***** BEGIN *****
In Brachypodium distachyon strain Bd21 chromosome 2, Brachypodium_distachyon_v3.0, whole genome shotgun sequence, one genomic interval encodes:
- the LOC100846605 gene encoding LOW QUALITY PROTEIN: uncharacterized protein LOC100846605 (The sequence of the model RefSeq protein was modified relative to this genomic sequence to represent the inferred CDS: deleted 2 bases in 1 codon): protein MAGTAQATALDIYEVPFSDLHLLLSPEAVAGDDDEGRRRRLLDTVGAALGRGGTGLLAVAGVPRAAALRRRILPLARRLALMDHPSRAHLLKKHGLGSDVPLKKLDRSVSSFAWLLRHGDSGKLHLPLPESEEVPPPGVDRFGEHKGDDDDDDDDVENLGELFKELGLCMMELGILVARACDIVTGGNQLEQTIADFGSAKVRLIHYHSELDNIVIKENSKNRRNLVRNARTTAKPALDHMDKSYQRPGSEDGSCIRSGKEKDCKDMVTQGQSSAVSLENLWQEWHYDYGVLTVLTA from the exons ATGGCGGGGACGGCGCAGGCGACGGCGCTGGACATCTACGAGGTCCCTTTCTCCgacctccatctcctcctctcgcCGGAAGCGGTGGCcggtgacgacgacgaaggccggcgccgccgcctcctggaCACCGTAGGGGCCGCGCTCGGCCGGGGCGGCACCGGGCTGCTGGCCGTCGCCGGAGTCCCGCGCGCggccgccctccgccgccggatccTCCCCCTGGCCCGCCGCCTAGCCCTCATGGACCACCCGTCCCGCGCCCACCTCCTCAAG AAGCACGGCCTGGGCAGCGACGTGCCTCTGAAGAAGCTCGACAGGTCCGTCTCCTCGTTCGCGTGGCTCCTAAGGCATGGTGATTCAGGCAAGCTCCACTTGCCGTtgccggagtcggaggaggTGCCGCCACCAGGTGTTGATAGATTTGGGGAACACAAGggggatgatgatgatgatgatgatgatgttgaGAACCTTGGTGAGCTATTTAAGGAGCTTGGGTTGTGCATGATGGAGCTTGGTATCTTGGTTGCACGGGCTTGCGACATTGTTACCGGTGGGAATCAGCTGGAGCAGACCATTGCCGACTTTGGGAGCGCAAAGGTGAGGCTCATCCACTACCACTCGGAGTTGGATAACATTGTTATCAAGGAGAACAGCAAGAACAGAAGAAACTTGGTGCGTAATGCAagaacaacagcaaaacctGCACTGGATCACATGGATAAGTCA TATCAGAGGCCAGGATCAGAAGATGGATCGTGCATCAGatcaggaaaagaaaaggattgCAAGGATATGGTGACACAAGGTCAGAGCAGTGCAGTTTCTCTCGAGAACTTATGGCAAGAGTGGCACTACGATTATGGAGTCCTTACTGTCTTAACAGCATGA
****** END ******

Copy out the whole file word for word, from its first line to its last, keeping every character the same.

In Brachypodium distachyon strain Bd21 chromosome 2, Brachypodium_distachyon_v3.0, whole genome shotgun sequence, one genomic interval encodes:
- the LOC100846605 gene encoding LOW QUALITY PROTEIN: uncharacterized protein LOC100846605 (The sequence of the model RefSeq protein was modified relative to this genomic sequence to represent the inferred CDS: deleted 2 bases in 1 codon): protein MAGTAQATALDIYEVPFSDLHLLLSPEAVAGDDDEGRRRRLLDTVGAALGRGGTGLLAVAGVPRAAALRRRILPLARRLALMDHPSRAHLLKKHGLGSDVPLKKLDRSVSSFAWLLRHGDSGKLHLPLPESEEVPPPGVDRFGEHKGDDDDDDDDVENLGELFKELGLCMMELGILVARACDIVTGGNQLEQTIADFGSAKVRLIHYHSELDNIVIKENSKNRRNLVRNARTTAKPALDHMDKSYQRPGSEDGSCIRSGKEKDCKDMVTQGQSSAVSLENLWQEWHYDYGVLTVLTA from the exons ATGGCGGGGACGGCGCAGGCGACGGCGCTGGACATCTACGAGGTCCCTTTCTCCgacctccatctcctcctctcgcCGGAAGCGGTGGCcggtgacgacgacgaaggccggcgccgccgcctcctggaCACCGTAGGGGCCGCGCTCGGCCGGGGCGGCACCGGGCTGCTGGCCGTCGCCGGAGTCCCGCGCGCggccgccctccgccgccggatccTCCCCCTGGCCCGCCGCCTAGCCCTCATGGACCACCCGTCCCGCGCCCACCTCCTCAAG AAGCACGGCCTGGGCAGCGACGTGCCTCTGAAGAAGCTCGACAGGTCCGTCTCCTCGTTCGCGTGGCTCCTAAGGCATGGTGATTCAGGCAAGCTCCACTTGCCGTtgccggagtcggaggaggTGCCGCCACCAGGTGTTGATAGATTTGGGGAACACAAGggggatgatgatgatgatgatgatgatgttgaGAACCTTGGTGAGCTATTTAAGGAGCTTGGGTTGTGCATGATGGAGCTTGGTATCTTGGTTGCACGGGCTTGCGACATTGTTACCGGTGGGAATCAGCTGGAGCAGACCATTGCCGACTTTGGGAGCGCAAAGGTGAGGCTCATCCACTACCACTCGGAGTTGGATAACATTGTTATCAAGGAGAACAGCAAGAACAGAAGAAACTTGGTGCGTAATGCAagaacaacagcaaaacctGCACTGGATCACATGGATAAGTCA TATCAGAGGCCAGGATCAGAAGATGGATCGTGCATCAGatcaggaaaagaaaaggattgCAAGGATATGGTGACACAAGGTCAGAGCAGTGCAGTTTCTCTCGAGAACTTATGGCAAGAGTGGCACTACGATTATGGAGTCCTTACTGTCTTAACAGCATGA